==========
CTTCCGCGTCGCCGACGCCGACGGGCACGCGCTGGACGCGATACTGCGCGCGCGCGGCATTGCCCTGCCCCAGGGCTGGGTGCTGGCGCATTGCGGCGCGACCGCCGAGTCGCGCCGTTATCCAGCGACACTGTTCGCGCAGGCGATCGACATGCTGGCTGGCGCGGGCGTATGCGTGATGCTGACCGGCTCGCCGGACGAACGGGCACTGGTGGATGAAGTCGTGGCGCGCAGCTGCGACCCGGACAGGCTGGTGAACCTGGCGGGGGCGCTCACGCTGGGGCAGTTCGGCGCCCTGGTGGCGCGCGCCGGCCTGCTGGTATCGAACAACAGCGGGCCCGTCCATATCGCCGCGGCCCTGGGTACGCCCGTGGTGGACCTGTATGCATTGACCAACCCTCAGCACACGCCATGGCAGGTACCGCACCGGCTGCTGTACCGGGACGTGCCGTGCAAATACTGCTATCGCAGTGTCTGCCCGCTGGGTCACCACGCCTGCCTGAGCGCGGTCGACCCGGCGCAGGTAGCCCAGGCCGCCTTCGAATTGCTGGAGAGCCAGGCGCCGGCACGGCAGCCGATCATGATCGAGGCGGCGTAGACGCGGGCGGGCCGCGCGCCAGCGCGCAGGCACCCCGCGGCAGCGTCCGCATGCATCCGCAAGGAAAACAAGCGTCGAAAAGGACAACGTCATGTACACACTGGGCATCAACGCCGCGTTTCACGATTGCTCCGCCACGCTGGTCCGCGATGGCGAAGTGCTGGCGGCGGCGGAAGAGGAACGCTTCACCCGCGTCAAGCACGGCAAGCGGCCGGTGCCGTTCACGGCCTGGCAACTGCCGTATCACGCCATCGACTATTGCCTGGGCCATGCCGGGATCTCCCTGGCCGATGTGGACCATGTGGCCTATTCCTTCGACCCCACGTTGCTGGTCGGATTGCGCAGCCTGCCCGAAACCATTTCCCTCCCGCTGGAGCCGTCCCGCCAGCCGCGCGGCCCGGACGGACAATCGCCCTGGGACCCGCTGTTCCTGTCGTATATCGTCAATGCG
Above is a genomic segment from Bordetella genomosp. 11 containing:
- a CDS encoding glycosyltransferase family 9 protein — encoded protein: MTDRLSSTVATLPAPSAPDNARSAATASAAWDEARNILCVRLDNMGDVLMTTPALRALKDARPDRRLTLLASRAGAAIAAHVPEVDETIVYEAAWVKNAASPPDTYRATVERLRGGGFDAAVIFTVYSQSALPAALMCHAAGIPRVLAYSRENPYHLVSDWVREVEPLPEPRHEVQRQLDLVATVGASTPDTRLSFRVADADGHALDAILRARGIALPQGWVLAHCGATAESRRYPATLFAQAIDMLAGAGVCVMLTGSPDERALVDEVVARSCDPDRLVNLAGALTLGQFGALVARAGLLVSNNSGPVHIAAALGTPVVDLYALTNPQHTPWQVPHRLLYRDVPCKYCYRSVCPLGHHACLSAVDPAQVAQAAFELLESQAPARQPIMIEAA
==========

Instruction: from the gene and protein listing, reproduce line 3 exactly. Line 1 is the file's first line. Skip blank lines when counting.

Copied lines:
- a CDS encoding glycosyltransferase family 9 protein — encoded protein: MTDRLSSTVATLPAPSAPDNARSAATASAAWDEARNILCVRLDNMGDVLMTTPALRALKDARPDRRLTLLASRAGAAIAAHVPEVDETIVYEAAWVKNAASPPDTYRATVERLRGGGFDAAVIFTVYSQSALPAALMCHAAGIPRVLAYSRENPYHLVSDWVREVEPLPEPRHEVQRQLDLVATVGASTPDTRLSFRVADADGHALDAILRARGIALPQGWVLAHCGATAESRRYPATLFAQAIDMLAGAGVCVMLTGSPDERALVDEVVARSCDPDRLVNLAGALTLGQFGALVARAGLLVSNNSGPVHIAAALGTPVVDLYALTNPQHTPWQVPHRLLYRDVPCKYCYRSVCPLGHHACLSAVDPAQVAQAAFELLESQAPARQPIMIEAA